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The Journal of the Lincoln Heights Literary Society
Miscellanea and Ephemeron

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01/16/2005 Archived Entry: "Trek book review: After the Fall"

Startrek New Frontier: After the Fall
by Peter David
Publisher: Pocket Books

Review by Richard Mellott

I would recommend this book for those who are interested in how this author is fleshing out his sector of the universe, which isn't quite under the protection of the Federation. The 15th book in a series, After the Fall by Peter David, takes place in the remnants of the Thallonian Empire, now called the Thallonian Protectorate, a loose confederation that Si Cwan, the offspring of the previous Imperial family, is trying to strengthen. The various characters whose life stories we are following include: Starfleet Captain Mackenzie Calhoun; his thought-to-be-dead son, Xyon; Moke, an adopted Calhoun son, disturbed by the reappearance of his older bro; Soleta, a half-breed Vulcan-Romulan, suffering the dilemma of being unacceptable to both sides; Kalinda, the kidnapped sister of Si Cwan, the love interest of the major plot.

I'm so old I have trouble remembering names and dates, so don't ask me in which month or year I saw my first Star Trek serial show. I'm a science fiction fan turned book reviewer in my decline. Go Figure! The Star Trek New Frontier series, to which I have been newly introduced, seems geared to the sparse teenager sci-fi crowd, or the average Trekkie. This novel reminded me of how eagerly I used to tune in to the original Star Trek episodes on the little screen, back in the day.

Happily, I found this work to have a more modern approach to the morals of tomorrow than that straight-laced show. The use of language related to sexual behavior was really casual, yet respectful and humane. In a short time reading, with minimal review, I was able to relate to previous times, places, technologies, ships that go fast, and various aliens who share amazingly human qualities and quirks.

I was enthralled at the opening conversation with Spock, only to find it was a hallucination on the part of the introductory character, Soleta, during her post-torture and trauma disassociation. In other words, the author is adept at turning unexpected corners. "This is the only logical thing to do..." and quickly we believe.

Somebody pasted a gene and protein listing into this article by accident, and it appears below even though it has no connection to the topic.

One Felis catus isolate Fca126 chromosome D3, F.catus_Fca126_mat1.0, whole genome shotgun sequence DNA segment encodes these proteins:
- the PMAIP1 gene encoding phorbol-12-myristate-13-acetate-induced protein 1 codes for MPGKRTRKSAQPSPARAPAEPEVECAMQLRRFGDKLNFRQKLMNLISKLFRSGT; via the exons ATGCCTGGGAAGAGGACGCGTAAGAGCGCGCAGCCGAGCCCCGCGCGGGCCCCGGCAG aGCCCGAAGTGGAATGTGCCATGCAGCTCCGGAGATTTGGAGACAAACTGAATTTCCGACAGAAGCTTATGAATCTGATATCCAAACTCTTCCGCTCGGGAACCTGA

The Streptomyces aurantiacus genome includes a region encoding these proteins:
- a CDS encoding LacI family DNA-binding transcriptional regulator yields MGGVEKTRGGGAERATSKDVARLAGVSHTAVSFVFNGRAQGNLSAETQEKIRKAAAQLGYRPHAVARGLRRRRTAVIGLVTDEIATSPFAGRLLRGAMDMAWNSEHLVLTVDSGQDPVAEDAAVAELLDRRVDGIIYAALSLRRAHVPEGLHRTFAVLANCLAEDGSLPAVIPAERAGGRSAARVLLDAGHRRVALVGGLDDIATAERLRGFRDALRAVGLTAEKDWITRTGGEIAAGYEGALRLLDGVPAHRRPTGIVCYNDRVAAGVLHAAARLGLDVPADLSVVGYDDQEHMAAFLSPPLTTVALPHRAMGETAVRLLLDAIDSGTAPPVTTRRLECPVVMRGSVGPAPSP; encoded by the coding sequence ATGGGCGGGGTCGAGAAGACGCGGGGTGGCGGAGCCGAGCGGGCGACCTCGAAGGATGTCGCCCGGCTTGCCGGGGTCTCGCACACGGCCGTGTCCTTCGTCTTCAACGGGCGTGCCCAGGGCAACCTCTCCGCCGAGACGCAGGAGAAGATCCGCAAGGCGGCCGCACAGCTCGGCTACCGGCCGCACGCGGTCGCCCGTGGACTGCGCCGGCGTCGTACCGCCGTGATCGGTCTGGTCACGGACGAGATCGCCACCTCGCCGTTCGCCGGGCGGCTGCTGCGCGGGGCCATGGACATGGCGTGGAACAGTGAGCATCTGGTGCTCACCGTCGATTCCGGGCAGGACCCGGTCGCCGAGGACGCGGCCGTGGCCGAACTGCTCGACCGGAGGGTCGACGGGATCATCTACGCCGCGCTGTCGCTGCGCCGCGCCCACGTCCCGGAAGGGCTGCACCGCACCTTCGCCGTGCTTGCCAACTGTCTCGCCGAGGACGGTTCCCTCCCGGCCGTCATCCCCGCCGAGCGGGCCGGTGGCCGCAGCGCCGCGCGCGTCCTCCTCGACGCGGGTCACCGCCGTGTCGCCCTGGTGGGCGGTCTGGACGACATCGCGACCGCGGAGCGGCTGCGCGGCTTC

The portrayal of these archetypical characters was droll and I was amused by the way the characters often anticipated and mocked each other. The author's character development left me with the sense that I had been witness to the conflict of "old souls" who desired "intelligent conflict." As a continuation of an ongoing series, the writer accomplished leaving the reader aching for more, at the end of the book, by leaving everyone hanging in the abyss.

In following the various conversations that make up the majority of the story, you are not informed much about the appearance of the planets, how atmospheric differences are accommodated, or any such issues are handled, etc. This bothered me at first, but was secondary in this case. This isn't a "hard science" fiction at work. The author throws in a little Trek Tech when describing the space transportation, and the use of universal translators, but for the most part, this story is about relationships of powerful people and intercultural politics. While most of the characters are alien, with some even appearing to be part squid, the sense of humor and the dilemmas are definitely humanoid in nature.

The background mystery subplot, one of ancient races and intercultural warfare, is woven in and out of the storyline. It dominates the conclusion of this novel, and sets up the beginning of the next in the series. However, the battle scenes are mostly fistfights and martial arts, with our hero, Mackenzie Calhoun, being the protagonist. His gargantuan sidekick, Zak Kebron, the ship's counselor, backs him up. His opponents, Fhermas and Tiraud, are another father and son duo. They have the dual tasks of recovering Kalinda, Tiraud's betrothed, and having Mackenzie's son, Xyon, the kidnapper inspired by love, put to death for their dishonor. The twists and turns of this political and familial conflict are the main meat of this story, delightfully skewered. The author's colorful depiction of those in power gives breath to what could otherwise be a very stale and predictable tale of heroes and villains.

Replies: 2 comments

When is the next book coming out?

Posted by Trevor @ 05/16/2005 08:41 PM PST

Wish I knew when the next book is going to be out. However, you can set an alert here http://www.simonsays.com/content/content.cfm?sid=44&pid=368280&app=alert_me. I've never used it, but I'm told this notification thingy works well and they don't send you any spam.

Posted by Editor @ 05/16/2005 10:19 PM PST

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